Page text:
two-factor theory

(redirected from motivation-hygiene theory)

two-factor theory

A theory on human motivation which holds that people do not work harder or more efficiently until internal or maintenance factors (“dissatisfiers”—e.g., salary, status, work conditions) are met; motivational factors (“satisfiers”), such as achievement, advancement and responsibility, act independently of maintenance factors to increase motivation.
References in periodicals archive ?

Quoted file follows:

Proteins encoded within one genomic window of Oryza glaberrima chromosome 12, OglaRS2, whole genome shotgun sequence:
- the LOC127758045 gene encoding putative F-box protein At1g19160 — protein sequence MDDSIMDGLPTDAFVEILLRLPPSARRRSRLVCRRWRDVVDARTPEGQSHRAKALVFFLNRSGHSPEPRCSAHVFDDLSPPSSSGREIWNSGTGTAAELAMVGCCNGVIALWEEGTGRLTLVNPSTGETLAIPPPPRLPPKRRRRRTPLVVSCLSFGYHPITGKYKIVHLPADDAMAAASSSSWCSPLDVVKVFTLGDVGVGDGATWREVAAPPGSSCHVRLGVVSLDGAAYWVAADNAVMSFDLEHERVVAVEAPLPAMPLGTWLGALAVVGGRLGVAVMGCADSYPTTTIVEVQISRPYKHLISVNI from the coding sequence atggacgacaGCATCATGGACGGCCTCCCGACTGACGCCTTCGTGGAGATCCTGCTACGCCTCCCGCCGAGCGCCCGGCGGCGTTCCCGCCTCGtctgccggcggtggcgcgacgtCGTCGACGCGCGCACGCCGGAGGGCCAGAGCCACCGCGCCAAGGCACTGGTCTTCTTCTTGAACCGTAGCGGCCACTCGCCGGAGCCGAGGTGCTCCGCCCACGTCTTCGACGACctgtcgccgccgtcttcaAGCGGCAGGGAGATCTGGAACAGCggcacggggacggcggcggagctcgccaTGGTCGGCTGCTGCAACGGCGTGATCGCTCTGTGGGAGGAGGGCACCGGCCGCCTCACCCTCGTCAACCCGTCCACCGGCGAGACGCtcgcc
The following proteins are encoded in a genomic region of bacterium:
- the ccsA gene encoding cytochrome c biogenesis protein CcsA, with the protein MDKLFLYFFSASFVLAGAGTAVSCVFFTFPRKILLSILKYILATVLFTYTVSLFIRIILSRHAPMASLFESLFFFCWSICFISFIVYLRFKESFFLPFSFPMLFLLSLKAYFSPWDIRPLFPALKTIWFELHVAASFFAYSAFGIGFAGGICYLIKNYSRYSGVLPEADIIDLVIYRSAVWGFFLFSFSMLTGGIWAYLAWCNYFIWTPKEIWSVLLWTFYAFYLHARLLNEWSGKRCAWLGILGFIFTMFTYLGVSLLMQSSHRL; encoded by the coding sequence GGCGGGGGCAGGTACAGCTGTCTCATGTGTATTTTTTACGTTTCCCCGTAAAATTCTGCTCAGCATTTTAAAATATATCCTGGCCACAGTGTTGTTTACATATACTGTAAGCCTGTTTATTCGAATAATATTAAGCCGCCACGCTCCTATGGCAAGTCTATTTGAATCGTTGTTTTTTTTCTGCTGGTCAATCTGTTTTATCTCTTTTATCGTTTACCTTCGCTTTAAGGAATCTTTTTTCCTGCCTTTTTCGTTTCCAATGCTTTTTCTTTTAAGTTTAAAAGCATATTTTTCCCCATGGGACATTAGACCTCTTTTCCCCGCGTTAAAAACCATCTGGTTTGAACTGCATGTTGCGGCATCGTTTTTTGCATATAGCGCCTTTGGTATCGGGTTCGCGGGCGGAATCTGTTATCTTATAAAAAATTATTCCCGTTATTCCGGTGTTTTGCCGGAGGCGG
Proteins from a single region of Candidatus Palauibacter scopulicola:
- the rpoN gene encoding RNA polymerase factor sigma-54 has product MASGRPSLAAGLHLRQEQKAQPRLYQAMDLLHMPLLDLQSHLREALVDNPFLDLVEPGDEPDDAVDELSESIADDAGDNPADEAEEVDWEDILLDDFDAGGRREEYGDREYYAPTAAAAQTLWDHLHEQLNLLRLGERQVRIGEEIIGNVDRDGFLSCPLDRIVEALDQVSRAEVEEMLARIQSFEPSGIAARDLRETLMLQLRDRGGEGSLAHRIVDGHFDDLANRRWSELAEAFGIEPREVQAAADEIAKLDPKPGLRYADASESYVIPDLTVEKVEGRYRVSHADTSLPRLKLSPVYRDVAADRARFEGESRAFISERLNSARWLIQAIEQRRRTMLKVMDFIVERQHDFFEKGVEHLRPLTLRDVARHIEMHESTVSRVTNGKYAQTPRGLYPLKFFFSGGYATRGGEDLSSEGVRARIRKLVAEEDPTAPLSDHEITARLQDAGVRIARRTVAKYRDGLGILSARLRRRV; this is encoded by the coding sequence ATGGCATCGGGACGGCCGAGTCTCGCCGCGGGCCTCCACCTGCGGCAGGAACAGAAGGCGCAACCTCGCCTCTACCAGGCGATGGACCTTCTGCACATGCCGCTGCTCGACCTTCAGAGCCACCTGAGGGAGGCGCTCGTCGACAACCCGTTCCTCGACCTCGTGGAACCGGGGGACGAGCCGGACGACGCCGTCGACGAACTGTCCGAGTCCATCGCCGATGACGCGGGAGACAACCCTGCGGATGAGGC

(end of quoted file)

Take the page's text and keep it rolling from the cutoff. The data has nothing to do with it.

What's significant about the motivation-hygiene theory is the recognition that just because people are not dissatisfied doesn't necessarily mean that they are satisfied.
In Part II, he explains key concepts of Maslow's hierarchy of needs and Herzberg's motivation-hygiene theory and applies them to industry; material in this section is based on the author's thesis submitted to Oxford University for a higher research degree.
In his motivation-hygiene theory, American behavioural scientist Frederick Herzberg observed that certain factors in the workplace caused job satisfaction while a separate set of factors led to dissatisfaction.